Click here for entire factsheet in pdf format.
Spotted wing drosophila (SWD) is a major insect pest of small fruit and tree fruit crops, as they lay eggs in ripe fruit. Infestation risk factors include high canopy humidity, and ripe and over-ripe fruit (hanging, dropped or rejected). Following the guidelines below will help to achieve the best possible SWD management.
- Before new plantings, select varieties carefully. Advantages for SWD management include earlier ripening berries and even berry development for uniform harvesting.
- Manage Himalayan blackberries, which provide habitat for SWD. Try to remove prunings to avoid regrowth, and be aware of bylaw and label restrictions regarding herbicide use.
- Record hot-spots based on previous high trap catches and infested fruit.
- Learn to use a degree day model to predict when SWD will become active in the spring.
- Prune bushes to open the canopy, decrease humidity, improve harvest efficiency, and improve spray coverage and penetration.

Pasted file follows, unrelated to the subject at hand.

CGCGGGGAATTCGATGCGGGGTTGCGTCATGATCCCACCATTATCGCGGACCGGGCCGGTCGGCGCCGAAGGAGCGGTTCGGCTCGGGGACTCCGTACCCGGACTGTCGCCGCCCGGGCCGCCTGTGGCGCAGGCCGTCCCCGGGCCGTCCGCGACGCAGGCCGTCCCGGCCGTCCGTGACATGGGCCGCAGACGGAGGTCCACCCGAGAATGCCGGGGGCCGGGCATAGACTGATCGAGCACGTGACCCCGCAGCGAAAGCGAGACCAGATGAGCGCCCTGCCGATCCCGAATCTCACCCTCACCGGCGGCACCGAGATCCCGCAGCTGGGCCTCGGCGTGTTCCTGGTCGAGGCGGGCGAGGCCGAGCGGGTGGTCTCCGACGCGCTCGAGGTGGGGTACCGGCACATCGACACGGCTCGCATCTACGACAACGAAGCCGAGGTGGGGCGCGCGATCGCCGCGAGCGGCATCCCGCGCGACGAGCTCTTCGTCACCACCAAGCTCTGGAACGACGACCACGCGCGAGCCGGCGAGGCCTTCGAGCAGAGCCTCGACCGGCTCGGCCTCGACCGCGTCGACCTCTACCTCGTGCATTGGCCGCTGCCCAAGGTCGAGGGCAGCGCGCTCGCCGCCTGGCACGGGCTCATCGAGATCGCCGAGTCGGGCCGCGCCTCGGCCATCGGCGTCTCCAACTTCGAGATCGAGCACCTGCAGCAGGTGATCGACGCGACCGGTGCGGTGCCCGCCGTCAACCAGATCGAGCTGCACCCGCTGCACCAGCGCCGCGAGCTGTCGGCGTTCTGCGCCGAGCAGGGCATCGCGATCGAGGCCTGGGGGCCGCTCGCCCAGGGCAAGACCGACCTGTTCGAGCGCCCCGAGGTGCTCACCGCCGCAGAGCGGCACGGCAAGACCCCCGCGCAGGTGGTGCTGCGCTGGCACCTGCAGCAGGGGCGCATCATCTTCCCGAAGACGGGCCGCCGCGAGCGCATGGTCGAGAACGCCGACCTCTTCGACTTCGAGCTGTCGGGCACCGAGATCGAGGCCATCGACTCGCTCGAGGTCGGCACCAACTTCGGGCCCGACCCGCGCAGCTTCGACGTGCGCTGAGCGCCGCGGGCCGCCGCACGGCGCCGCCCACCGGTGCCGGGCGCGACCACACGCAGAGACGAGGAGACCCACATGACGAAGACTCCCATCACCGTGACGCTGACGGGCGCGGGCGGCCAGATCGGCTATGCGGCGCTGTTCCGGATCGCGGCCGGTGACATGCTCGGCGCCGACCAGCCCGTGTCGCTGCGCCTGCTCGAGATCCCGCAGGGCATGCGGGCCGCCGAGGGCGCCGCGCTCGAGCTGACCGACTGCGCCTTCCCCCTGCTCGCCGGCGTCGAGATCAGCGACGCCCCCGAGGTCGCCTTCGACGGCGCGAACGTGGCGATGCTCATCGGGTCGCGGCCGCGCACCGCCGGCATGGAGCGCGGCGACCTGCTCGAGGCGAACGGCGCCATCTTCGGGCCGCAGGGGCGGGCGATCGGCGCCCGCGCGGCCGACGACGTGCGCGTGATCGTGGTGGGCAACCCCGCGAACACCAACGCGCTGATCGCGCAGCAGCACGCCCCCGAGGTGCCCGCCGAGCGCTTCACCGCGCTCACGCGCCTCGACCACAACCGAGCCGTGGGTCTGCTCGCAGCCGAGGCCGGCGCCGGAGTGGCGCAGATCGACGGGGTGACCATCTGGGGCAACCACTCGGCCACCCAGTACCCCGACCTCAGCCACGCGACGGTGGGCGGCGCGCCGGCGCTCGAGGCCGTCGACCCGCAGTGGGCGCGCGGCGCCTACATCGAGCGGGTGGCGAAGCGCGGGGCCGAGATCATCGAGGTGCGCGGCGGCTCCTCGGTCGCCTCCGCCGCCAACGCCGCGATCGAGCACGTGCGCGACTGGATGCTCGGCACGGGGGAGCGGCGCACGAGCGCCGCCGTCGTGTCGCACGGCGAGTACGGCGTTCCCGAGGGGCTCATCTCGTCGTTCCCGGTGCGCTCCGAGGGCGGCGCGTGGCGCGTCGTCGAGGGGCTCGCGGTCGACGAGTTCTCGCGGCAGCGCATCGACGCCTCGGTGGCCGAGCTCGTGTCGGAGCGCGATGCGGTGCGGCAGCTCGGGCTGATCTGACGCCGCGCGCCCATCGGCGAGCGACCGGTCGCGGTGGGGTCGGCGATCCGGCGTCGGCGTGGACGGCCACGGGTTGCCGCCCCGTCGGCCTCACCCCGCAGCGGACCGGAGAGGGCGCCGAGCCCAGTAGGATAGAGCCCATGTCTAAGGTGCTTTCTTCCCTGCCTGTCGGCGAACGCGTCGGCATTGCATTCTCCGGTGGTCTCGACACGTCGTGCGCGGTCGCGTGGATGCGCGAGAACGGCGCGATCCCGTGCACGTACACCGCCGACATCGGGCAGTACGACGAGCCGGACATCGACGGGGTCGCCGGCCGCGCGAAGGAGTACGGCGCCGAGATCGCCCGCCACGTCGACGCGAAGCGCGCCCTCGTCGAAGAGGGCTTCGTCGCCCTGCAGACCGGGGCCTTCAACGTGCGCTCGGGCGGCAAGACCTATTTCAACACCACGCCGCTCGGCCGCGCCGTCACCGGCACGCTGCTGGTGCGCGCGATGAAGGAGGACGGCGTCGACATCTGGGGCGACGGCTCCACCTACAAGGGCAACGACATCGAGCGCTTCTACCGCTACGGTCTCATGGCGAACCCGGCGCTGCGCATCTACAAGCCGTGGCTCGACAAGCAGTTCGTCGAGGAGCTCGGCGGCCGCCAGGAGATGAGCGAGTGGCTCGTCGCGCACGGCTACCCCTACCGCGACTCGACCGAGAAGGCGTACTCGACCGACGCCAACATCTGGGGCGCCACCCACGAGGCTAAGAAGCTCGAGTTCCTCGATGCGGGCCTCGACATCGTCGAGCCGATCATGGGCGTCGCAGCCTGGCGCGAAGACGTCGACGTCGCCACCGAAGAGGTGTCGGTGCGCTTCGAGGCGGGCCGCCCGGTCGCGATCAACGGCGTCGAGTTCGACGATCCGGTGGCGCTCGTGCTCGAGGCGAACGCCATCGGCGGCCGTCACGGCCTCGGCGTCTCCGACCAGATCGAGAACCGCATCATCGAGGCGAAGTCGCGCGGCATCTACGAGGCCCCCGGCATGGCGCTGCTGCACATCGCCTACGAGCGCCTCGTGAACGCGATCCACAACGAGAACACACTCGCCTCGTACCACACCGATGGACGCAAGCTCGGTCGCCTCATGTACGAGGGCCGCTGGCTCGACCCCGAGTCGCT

Growing Season to Harvest
- Cut back and/or prune flowers or green fruit from any Himalayan blackberries near fields.
- See BCBC IPM Newsletter for spring and summer SWD trap catches, which will help determine level of SWD risk in the area, and whne insecticide treatments could optimally begin.
- Harvest berries early and often leaving as little ripe fruit as possible.
- Cool or freeze fruit as soon as possible after harvest to slow growth or kill eggs and larvae.
- Sample for larvae in fruit by using the ‘float out’ method to determine infestation level.
- (see Fact Sheet pdf)
Post-Harvest to Dormancy
- Destroy all culled fruit
- Clean equipment and fruit processing areas
- Repair leaking irrigation lines, and/or modify to drip irrigation, rather than over-head, to reduce humidity.
- Apply or repair weed mats – in summer, they may kill SWD that drop onto the hot surface
- Install or repair trellis wires – Crop training allows better spray coverage and fewer berries are knocked off bushes during spraying
- Place SWD traps in hedgerows and field edges. Monitor for over-wintering hot spots to predict SWD movement inot field for next season.
Rotating Between Pesticides (see pdf)
Degree Day Model (see pdf)
Links and Resources (see pdf)